Denver in Denver County, Colorado — The American Mountains (Southwest)
Colorado Soldier's Monument
February 28, 1861
Colorado Admitted as a State
August 1, 1876
Census of Territory in 1861 - 23,331
Richard Ed Whitsitt Adjutant General
David H. Moffat, Jr. Adjutant General
Military Organizations in the Civil War
First Colorado Infantry
Later First Colorado Cavalry
Col. John P. Slough Col. John M Chivington
Second Colorado Infantry
Col Jesse H. Leavenworth
Third Colorado Infantry
Later consolidated with Second Inf. to form Second Colo. Cav.
Col. James H. Ford
Third Colorado Cavalry
Col. Geo L. Shoup
McLain's Independent Battery
Captain Tyler's Mounted Rangers
Volunteer Soldiers Credited to Colorado - 4,903
Highest average of any state or territory and with no draft or bounty
Battles and Engagements
Val Verde, N.M. 1862
Apache Canon, N.M. 1862
Pigeon's Ranch, N.M. 1862
La Cloretta, N.M. 1862
Peralta, N.M. 1862
Cabin Creek, Ind. TY. 1863
Honey Springs, Ind. TY. 1863
Camden Point, MO. 1864
Fredericksburg, MO. 1864
Little Blue, MO. 1864
Big Blue, MO. 1864
Westport, MO. 1864
Mine Creek, MO. 1864
Little Black, MO. 1864
Newtonia, MO. 1864
Trading Post, MO. 1864
Fremont's Orchard, Colo. 1864
Smokey Hill, Colo. 1864
Cedar Canon, Colo. 1864
Sand Creek, Colo. 1864
Erected 1909 by State of Colorado.
Location. 39° 44.354′ N, 104° 59.138′ W. Marker is in Denver, Colorado, in Denver County. Marker is on Sherman Street. Click for map. Located on the west steps of the Capitol. Marker is at or near this postal address: 200 E Colfax Ave, Denver CO 80203, United States of America.
Other nearby markers. At least 8 other markers are within walking distance of this marker. Sand Creek Massacre (here, next to this marker); Colorado State Veterans Memorial (a few steps from this marker); Loganís Memorial Day Order (about 300 feet away, measured in a direct line); Irving Hale (about 300 feet away); Alfred Dach (about 300 feet away); Joe P. Martinez (about 400 feet away); Colorado State Capitol Time Capsule (about 400 feet away); Armenian Genocide (about 400 feet away). Click for a list of all markers in Denver.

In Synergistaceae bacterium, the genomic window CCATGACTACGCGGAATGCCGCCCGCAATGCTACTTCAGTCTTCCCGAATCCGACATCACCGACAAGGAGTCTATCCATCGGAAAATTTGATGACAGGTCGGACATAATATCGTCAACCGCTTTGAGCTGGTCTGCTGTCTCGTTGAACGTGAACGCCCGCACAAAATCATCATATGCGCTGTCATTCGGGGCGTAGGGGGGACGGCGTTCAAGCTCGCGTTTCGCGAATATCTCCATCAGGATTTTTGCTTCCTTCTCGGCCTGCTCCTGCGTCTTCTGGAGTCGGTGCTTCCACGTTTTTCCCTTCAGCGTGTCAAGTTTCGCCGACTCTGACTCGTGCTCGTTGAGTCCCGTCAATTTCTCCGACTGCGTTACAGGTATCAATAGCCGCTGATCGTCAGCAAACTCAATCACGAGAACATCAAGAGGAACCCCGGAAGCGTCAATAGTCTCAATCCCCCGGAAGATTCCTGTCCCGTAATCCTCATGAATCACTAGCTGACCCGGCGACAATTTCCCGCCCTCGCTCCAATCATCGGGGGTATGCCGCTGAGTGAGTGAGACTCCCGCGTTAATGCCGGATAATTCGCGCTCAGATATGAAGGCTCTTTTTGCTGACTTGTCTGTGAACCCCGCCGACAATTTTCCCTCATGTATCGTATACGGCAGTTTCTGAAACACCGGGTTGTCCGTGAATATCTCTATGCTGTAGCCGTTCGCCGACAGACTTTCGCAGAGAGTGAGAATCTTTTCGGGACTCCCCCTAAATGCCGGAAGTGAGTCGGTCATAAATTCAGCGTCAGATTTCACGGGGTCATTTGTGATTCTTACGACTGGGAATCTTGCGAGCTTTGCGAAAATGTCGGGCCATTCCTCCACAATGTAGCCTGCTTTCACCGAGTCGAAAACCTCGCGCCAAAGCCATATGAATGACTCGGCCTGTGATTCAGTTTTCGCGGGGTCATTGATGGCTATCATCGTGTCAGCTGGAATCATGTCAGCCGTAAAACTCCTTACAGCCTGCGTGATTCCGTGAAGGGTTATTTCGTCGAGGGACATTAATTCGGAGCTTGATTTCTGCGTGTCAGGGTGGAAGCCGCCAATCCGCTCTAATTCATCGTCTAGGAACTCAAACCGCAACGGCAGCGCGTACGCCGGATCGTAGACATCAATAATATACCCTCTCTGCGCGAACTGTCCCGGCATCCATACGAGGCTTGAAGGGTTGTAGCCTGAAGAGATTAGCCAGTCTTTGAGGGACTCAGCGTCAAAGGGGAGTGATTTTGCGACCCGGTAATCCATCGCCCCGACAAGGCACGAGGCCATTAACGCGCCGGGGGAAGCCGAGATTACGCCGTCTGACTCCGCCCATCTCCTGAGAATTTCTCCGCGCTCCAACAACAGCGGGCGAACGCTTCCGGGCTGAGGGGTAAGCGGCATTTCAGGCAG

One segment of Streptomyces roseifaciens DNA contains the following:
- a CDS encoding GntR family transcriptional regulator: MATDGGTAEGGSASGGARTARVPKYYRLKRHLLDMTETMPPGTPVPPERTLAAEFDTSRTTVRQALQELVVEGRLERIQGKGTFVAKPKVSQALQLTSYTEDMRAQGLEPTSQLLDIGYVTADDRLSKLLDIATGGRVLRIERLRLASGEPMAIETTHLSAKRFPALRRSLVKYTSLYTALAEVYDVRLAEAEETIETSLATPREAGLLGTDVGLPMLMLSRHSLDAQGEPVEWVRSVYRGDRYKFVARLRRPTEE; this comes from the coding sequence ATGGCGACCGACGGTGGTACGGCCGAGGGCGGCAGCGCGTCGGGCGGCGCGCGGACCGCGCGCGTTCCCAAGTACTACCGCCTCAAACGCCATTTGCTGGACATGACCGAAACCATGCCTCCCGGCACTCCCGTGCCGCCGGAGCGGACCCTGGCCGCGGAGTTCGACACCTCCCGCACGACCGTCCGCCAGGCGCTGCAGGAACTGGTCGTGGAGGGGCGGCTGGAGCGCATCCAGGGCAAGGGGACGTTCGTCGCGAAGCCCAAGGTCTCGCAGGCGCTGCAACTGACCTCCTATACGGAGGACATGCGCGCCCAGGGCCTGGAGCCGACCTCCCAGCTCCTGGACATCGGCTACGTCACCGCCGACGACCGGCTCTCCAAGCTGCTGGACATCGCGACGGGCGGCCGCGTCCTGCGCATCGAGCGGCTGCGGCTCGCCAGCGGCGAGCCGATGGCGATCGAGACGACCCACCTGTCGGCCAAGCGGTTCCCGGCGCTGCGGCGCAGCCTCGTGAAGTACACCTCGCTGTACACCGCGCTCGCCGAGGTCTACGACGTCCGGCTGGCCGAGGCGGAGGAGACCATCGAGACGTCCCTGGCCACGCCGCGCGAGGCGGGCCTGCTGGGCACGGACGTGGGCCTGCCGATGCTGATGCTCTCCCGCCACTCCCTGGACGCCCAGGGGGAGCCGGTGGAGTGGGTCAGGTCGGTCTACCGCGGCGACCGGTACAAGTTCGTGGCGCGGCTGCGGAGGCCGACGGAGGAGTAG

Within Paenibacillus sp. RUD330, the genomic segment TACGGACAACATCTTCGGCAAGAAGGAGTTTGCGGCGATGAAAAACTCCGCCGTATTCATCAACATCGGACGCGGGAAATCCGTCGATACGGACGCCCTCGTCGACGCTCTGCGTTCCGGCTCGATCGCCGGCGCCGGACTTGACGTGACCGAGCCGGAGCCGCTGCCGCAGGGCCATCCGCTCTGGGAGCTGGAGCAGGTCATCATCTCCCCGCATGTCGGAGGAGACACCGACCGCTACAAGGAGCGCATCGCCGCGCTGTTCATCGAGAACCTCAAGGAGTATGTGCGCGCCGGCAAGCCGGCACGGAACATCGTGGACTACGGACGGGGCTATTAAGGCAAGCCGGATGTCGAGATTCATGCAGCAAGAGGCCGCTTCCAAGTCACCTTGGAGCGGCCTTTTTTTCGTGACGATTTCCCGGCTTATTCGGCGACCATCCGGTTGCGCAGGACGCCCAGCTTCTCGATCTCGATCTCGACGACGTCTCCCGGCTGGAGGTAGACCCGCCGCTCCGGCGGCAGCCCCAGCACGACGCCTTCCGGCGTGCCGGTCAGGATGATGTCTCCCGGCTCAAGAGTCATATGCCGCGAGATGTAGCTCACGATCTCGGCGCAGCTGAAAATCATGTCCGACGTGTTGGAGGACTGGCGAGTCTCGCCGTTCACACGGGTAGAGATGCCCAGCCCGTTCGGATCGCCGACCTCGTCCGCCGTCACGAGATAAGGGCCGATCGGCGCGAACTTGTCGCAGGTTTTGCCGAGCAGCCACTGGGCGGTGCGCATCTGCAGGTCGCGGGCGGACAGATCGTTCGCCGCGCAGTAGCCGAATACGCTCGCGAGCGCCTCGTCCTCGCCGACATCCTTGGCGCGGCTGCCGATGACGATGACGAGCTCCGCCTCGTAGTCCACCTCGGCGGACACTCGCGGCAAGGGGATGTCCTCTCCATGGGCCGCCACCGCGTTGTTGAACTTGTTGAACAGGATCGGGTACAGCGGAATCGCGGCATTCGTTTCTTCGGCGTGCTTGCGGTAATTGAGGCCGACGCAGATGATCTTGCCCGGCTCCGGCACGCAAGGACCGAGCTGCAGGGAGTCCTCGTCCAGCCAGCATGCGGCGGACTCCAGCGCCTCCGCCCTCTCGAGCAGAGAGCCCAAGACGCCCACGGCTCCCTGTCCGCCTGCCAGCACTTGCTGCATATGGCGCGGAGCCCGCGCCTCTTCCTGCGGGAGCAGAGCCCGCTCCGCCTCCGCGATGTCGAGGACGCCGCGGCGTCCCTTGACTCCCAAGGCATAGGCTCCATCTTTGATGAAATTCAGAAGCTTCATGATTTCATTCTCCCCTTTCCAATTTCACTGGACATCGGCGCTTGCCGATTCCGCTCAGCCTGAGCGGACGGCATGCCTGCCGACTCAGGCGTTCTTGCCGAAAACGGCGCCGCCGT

Regarding Colorado Soldier's Monument. There is a disclaimer plaque, authorized by Senate Joint Resolution 99-017,
The controversy surrounding this Civil War Monument has become a symbol of Coloradans' struggle to understand and take responsibility for our past. On November 29, 1864, Colorado's First and Third cavalry, commanded by Colonel John Chivington, attacked Chief Black Kettle's peaceful camp of Cheyenne and Arapaho Indians on the banks of Sand Creek, about 180 miles southeast of here. In the surprise attack, soldiers killed more than 150 of the village's 500 inhabitants. Most of the victims were elderly men, women, and children.
Though some civilians and military personnel immedately denounced the attack as a massacre, others claimed the village was a legitimate target. This Civil War Monument, paid for by funds from the Pioneers' Association and the State, was erected on July 24, 1909, to honor all Colorado soldiers who had fought in battles of the Civil War in Colorado and elsewhere. By designating sand creek a battle, the monument's designers mischaracterized the actual events. Protests led by some Sand Creek descendants and others throughout the twentieth century have since led to the widespread recognition of the tragedy as the Sand Creek Massacre.
Also see . . .
1. Colorado State Capitol Virtual Tour. (Submitted on January 15, 2008, by Kevin W. of Stafford, Virginia.)
2. Colorado State Archives, Colorado Volunteers, 1861-1865. "Colorado became a territory just a few weeks before the firing on Fort Sumter signaled the official beginning of the Civil War. Although sentiments were somewhat divided in the early days of the war, Colorado was a Union territory. When President Lincoln called for volunteer soldiers to supplement the regular army, Colorado responded." (Submitted on January 15, 2008, by Kevin W. of Stafford, Virginia.)
3. Colorado Civil War Casualties Index. Three of the four markers on this monument list Colorado Soldiers who died in the Civil War, by unit. This link is an alphabetical listing of those soldiers. (Submitted on January 15, 2008, by Kevin W. of Stafford, Virginia.)
Categories. • War, US Civil • Wars, US Indian •
Credits. This page originally submitted on , by Christopher Light of Valparaiso, Indiana. This page has been viewed 4,252 times since then and 176 times this year. Photos: 1. submitted on , by Christopher Light of Valparaiso, Indiana. 2. submitted on , by Kevin W. of Stafford, Virginia. 3, 4, 5, 6, 7, 8. submitted on , by Christopher Light of Valparaiso, Indiana. • Craig Swain was the editor who published this page. This page was last revised on July 6, 2016.